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I started a Civil Suit Pro Se what deadlines should i be aware of?


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#1 FEDERALRESERVE

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Posted 22 January 2013 - 11:24 AM

I started to file a civil suit prose, I just need a framework or checklist to have, I plan to have a notebook handy to check off what has been completed and what needs to be done.

I filed suit, got to serve the entity, waiting for a response (request for admissions, discovery, etc) the servicer went to the court to confirm it was serviced.

So what are the next steps and/or deadlines?

Thanks in advance for the help..

#2 pg1067

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Posted 22 January 2013 - 11:47 AM

I started to file a civil suit prose


What does "started to file" mean? Either you filed or you didn't file, and it sounds like you filed. Right?


I filed suit, got to serve the entity, waiting for a response (request for admissions, discovery, etc) the servicer went to the court to confirm it was serviced.


Not sure what this means (in particular "the servicer went to the court to confirm it was serviced"). Have you served discovery in addition to serving the summons and complaint? If so, you need to be aware that, in many jurisdictions, there are restrictions on the plaintiff serving discovery at the outset of the case.


I just need a framework or checklist to have, I plan to have a notebook handy to check off what has been completed and what needs to be done.

. . .

So what are the next steps and/or deadlines?


Depends on the laws of the unidentified state and the rules of the court where your case is filed.

#3 Guest_FindLaw_Amir_*

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Posted 22 January 2013 - 11:52 AM

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#4 Tax_Counsel

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Posted 22 January 2013 - 12:23 PM

I started to file a civil suit prose, I just need a framework or checklist to have, I plan to have a notebook handy to check off what has been completed and what needs to be done.


The rules that apply to civil litigation vary depending on the court in which the lawsuit is filed (e.g. federal district court, Pennsylvania court of common pleas, California superior court, Colorado county court, etc) and you did not indicate the court in which you have apparently filed the lawsuit. It won't be a simple matter of giving you some sort of check list of things to do, litigation is not that kind of cookie cutter activity where every lawsuit follows the exact same sequence. Each lawsuit is different, and what you need to do will depend on the claims you’ve made, how the defendant responds, and what evidence there is on each side. That said, there will be some things that are pretty standard in most cases. Without knowing the court in which the case will be litigated, all I can recommend to you is that you go to a local library and see if there is a comprehensive treatise that covers civil litigation in that court that you can consult as a guide.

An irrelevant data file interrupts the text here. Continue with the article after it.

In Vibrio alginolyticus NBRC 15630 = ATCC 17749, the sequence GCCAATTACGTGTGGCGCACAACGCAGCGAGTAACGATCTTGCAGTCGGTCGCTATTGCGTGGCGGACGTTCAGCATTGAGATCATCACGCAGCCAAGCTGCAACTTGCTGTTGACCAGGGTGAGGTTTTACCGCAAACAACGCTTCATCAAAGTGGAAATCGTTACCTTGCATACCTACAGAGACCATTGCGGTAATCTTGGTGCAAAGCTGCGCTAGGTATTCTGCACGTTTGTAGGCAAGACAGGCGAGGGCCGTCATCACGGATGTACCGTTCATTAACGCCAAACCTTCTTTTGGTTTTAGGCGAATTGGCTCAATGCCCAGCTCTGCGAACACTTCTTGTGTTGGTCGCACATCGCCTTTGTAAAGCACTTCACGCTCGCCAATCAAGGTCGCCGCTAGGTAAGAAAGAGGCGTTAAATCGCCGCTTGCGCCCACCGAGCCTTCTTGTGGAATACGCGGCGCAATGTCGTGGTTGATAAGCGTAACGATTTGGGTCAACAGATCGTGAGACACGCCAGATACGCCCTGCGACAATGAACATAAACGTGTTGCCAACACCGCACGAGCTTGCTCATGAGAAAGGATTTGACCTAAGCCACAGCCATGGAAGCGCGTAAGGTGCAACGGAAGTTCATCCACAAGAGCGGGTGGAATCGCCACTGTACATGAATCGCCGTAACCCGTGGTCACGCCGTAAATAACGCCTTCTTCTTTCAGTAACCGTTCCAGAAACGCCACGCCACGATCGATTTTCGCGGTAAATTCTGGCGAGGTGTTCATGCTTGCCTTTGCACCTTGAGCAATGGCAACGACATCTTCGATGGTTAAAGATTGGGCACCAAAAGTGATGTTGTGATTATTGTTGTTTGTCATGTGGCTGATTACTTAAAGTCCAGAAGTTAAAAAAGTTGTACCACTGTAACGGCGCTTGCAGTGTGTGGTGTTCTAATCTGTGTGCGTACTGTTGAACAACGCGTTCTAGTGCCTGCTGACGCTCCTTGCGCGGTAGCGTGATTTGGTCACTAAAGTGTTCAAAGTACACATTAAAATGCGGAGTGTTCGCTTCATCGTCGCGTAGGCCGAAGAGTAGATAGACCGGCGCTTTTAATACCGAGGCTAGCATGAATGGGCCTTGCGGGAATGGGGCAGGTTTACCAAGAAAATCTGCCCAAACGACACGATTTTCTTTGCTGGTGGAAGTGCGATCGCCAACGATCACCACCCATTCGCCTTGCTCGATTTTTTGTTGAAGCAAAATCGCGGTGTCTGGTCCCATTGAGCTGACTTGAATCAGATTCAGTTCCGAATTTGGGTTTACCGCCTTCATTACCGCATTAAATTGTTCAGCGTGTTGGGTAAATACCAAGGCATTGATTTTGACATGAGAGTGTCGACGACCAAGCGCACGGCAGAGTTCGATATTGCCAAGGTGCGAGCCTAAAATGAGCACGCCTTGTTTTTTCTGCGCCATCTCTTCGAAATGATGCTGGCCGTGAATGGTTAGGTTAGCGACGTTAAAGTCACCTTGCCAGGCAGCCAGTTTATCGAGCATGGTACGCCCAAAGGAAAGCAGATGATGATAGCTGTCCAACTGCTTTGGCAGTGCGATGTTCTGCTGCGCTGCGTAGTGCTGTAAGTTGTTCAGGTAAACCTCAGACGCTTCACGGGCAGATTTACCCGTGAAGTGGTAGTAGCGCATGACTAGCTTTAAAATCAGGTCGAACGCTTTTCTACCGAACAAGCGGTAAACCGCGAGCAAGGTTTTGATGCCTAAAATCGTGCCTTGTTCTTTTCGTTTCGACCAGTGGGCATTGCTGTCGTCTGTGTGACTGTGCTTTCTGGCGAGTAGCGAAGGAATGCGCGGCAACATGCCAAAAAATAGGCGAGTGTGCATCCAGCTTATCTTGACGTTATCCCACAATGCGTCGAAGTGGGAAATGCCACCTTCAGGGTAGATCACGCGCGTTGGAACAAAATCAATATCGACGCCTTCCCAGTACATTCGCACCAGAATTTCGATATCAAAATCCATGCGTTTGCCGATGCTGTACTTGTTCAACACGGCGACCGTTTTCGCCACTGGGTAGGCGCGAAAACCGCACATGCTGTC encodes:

#5 disabled4life

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Posted 22 January 2013 - 08:54 PM

Once the proof of service is filed, on the most basic level, your done. You will receive in the mail the date and time of the hearing. If the defendant files an answer or anything else, you will receive that in the mail and have a chance to file something in return. In terms of checklists etc though, your next step is just to wait for the hearing date in the mail from the court and go to the court hearing with whatever you have.

#6 FEDERALRESERVE

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Posted 22 January 2013 - 09:59 PM

What does "started to file" mean? Either you filed or you didn't file, and it sounds like you filed. Right?




Not sure what this means (in particular "the servicer went to the court to confirm it was serviced"). Have you served discovery in addition to serving the summons and complaint? If so, you need to be aware that, in many jurisdictions, there are restrictions on the plaintiff serving discovery at the outset of the case.




Depends on the laws of the unidentified state and the rules of the court where your case is filed.

What does "started to file" mean? Either you filed or you didn't file, and it sounds like you filed. Right?




Not sure what this means (in particular "the servicer went to the court to confirm it was serviced"). Have you served discovery in addition to serving the summons and complaint? If so, you need to be aware that, in many jurisdictions, there are restrictions on the plaintiff serving discovery at the outset of the case.




Depends on the laws of the unidentified state and the rules of the court where your case is filed.

What does "started to file" mean? Either you filed or you didn't file, and it sounds like you filed. Right? Not sure what this means (in particular "the servicer went to the court to confirm it was serviced"). Have you served discovery in addition to serving the summons and complaint? If so, you need to be aware that, in many jurisdictions, there are restrictions on the plaintiff serving discovery at the outset of the case. Depends on the laws of the unidentified state and the rules of the court where your case is filed.


Yes, I did File the suit.

Both the complaint and request for discovery were made at the outset of the case.